Hut Hut Hut Hut Hut

Hut Hut Hut Hut Hut
8
There will be few records this year with half the vibrating life of Hut Hut's Hut Hut Hut. Raised from the grave of the recently deceased Boats, Hut Hut's debut delivers conventional goods in unconventional forms — a surprisingly efficient guitar-pop Rube Goldberg machine.
 
There are echoes of the Dismemberment Plan's seismic Emergency and I in the jittery guitar and spacious production — the entirety of Hut Hut Hut is a crash course in sonic whiplash, hooks smashing into hooks as voices chant and holler into the void.
 
And speaking of voices, there it is — the unmistakable, unavoidable pipes of Mat Klachefsky. Like the nerve-prickling music that it dances atop, Klachefksy's voice is not the stuff of easy listening — there is no American Idol soul-damaged obscurity to what he does. Instead, his is a particular voice with a particular point of view. Keening and high-pitched, it's a beautiful obscenity that's made all the more spectacular for the bearish frame from which it emanates.
 
It all might be a bit much if Klachefsky wasn't so adept at crafting weapons-grade hooks that elevate these songs into an affecting vision of warped guitar pop. Hut Hut have a knack for that particular brand of melody — difficult to explain, instantly memorable and nostalgic of some memory you're not sure you truly have. And when they hit the sweet spot, they hit it hard. The driving post punk mantra "Hey Strangers" is some kind of lost classic, made all the better for its wordless, chanting outro — verging on ridiculous and becoming something more.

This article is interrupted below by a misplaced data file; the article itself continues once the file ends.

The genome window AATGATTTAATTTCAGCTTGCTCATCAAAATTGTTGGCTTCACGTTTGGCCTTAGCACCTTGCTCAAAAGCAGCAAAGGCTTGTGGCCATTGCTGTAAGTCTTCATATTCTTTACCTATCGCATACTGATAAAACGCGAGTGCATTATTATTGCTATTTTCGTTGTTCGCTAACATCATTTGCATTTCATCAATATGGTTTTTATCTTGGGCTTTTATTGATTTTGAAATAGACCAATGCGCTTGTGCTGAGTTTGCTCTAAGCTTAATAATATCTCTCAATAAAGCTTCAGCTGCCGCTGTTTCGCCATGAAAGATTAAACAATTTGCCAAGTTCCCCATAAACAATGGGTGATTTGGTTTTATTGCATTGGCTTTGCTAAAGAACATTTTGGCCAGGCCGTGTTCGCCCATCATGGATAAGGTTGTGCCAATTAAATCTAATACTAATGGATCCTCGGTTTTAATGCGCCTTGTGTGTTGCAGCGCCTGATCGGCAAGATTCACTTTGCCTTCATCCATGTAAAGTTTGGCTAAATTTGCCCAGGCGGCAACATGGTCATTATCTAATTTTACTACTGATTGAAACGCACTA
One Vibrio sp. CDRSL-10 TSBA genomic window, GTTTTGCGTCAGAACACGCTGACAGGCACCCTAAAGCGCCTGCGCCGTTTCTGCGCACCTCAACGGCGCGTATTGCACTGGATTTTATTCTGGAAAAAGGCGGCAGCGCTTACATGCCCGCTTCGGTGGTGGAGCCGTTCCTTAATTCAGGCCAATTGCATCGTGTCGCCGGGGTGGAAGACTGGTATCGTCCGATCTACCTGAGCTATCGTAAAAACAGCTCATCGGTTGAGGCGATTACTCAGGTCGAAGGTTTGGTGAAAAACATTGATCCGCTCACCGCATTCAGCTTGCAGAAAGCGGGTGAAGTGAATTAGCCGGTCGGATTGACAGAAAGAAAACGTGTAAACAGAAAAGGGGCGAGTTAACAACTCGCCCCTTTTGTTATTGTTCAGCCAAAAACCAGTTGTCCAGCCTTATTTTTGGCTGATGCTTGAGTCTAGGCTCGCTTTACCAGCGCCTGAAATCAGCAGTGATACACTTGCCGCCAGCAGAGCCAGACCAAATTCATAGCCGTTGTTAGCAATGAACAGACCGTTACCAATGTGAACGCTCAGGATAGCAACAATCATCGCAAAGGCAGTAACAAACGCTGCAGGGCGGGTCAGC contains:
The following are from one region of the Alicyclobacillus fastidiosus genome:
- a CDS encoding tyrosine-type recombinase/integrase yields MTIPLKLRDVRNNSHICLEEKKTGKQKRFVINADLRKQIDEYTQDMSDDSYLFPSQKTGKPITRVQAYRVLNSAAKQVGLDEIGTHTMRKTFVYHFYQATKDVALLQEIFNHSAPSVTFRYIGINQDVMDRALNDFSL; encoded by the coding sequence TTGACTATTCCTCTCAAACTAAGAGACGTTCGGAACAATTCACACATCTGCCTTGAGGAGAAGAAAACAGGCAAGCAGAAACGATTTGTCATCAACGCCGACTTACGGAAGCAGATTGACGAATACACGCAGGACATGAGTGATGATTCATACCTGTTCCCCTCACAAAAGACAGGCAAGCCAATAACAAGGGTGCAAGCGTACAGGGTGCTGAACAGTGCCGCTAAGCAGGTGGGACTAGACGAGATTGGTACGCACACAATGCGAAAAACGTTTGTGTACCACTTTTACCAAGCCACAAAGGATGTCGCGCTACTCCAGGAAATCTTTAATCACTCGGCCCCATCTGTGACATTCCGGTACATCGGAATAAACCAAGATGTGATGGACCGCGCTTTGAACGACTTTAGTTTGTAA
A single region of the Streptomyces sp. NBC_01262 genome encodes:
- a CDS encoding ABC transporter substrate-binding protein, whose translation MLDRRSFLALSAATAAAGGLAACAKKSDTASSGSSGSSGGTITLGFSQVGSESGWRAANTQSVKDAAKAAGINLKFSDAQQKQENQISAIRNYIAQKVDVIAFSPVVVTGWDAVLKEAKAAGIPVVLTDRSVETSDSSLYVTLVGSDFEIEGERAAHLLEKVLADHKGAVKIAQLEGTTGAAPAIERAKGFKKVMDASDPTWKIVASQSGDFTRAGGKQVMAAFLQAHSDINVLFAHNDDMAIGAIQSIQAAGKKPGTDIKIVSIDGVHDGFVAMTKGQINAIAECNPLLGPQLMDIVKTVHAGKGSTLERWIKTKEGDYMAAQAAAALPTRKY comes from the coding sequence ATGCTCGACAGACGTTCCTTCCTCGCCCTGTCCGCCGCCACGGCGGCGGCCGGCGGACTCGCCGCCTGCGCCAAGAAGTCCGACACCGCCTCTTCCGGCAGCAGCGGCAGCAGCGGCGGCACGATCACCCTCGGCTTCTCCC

It's a good thing the music is so fun and affecting, as one is unlikely to gather much from Klachefsky's decidedly free-form lyricism. He finds himself falling in love with a kitchen appliance on see-sawing opener "Song Number One," while on jaunty sing-along "Harmony Mansion," he's a callus on a grizzly bear cub. What it means is not always clear, but there's a strange internal logic to Klachefky's impressionistic storytelling. Whatever it is that's being sung, it's being sung with feeling.
 
There's a level of cynicism that must be put aside to fully reap Hut Hut Hut's rewards, but it's worth what little effort it requires. And once you've come to terms with that voice and those rhythms and all the meaningful meaninglessness, there's a strange little gift of a record to be found. (Independent)